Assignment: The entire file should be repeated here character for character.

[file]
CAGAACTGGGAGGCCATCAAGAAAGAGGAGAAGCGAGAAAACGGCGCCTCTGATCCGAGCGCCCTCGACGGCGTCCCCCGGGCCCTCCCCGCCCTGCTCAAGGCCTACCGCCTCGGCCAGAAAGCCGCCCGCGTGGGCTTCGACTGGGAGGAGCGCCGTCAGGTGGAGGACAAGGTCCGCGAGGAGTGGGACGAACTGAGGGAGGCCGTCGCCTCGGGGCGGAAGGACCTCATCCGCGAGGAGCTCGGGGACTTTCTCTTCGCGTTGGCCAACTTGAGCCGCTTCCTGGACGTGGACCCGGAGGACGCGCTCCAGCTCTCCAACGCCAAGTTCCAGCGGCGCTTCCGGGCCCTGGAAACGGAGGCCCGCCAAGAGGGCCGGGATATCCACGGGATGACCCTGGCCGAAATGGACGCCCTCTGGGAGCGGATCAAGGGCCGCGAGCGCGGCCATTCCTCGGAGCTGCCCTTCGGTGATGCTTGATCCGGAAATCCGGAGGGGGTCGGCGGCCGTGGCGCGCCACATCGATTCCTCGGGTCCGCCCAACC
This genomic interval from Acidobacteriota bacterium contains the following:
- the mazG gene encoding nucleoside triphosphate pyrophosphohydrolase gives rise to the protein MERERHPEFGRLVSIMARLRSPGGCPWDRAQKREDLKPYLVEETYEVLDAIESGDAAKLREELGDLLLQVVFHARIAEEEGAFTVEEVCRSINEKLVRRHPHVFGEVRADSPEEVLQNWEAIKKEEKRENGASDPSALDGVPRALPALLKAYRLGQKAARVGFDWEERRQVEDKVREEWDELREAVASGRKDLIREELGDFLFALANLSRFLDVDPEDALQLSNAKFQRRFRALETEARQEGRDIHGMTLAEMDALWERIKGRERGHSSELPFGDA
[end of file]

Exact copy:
CAGAACTGGGAGGCCATCAAGAAAGAGGAGAAGCGAGAAAACGGCGCCTCTGATCCGAGCGCCCTCGACGGCGTCCCCCGGGCCCTCCCCGCCCTGCTCAAGGCCTACCGCCTCGGCCAGAAAGCCGCCCGCGTGGGCTTCGACTGGGAGGAGCGCCGTCAGGTGGAGGACAAGGTCCGCGAGGAGTGGGACGAACTGAGGGAGGCCGTCGCCTCGGGGCGGAAGGACCTCATCCGCGAGGAGCTCGGGGACTTTCTCTTCGCGTTGGCCAACTTGAGCCGCTTCCTGGACGTGGACCCGGAGGACGCGCTCCAGCTCTCCAACGCCAAGTTCCAGCGGCGCTTCCGGGCCCTGGAAACGGAGGCCCGCCAAGAGGGCCGGGATATCCACGGGATGACCCTGGCCGAAATGGACGCCCTCTGGGAGCGGATCAAGGGCCGCGAGCGCGGCCATTCCTCGGAGCTGCCCTTCGGTGATGCTTGATCCGGAAATCCGGAGGGGGTCGGCGGCCGTGGCGCGCCACATCGATTCCTCGGGTCCGCCCAACC
This genomic interval from Acidobacteriota bacterium contains the following:
- the mazG gene encoding nucleoside triphosphate pyrophosphohydrolase gives rise to the protein MERERHPEFGRLVSIMARLRSPGGCPWDRAQKREDLKPYLVEETYEVLDAIESGDAAKLREELGDLLLQVVFHARIAEEEGAFTVEEVCRSINEKLVRRHPHVFGEVRADSPEEVLQNWEAIKKEEKRENGASDPSALDGVPRALPALLKAYRLGQKAARVGFDWEERRQVEDKVREEWDELREAVASGRKDLIREELGDFLFALANLSRFLDVDPEDALQLSNAKFQRRFRALETEARQEGRDIHGMTLAEMDALWERIKGRERGHSSELPFGDA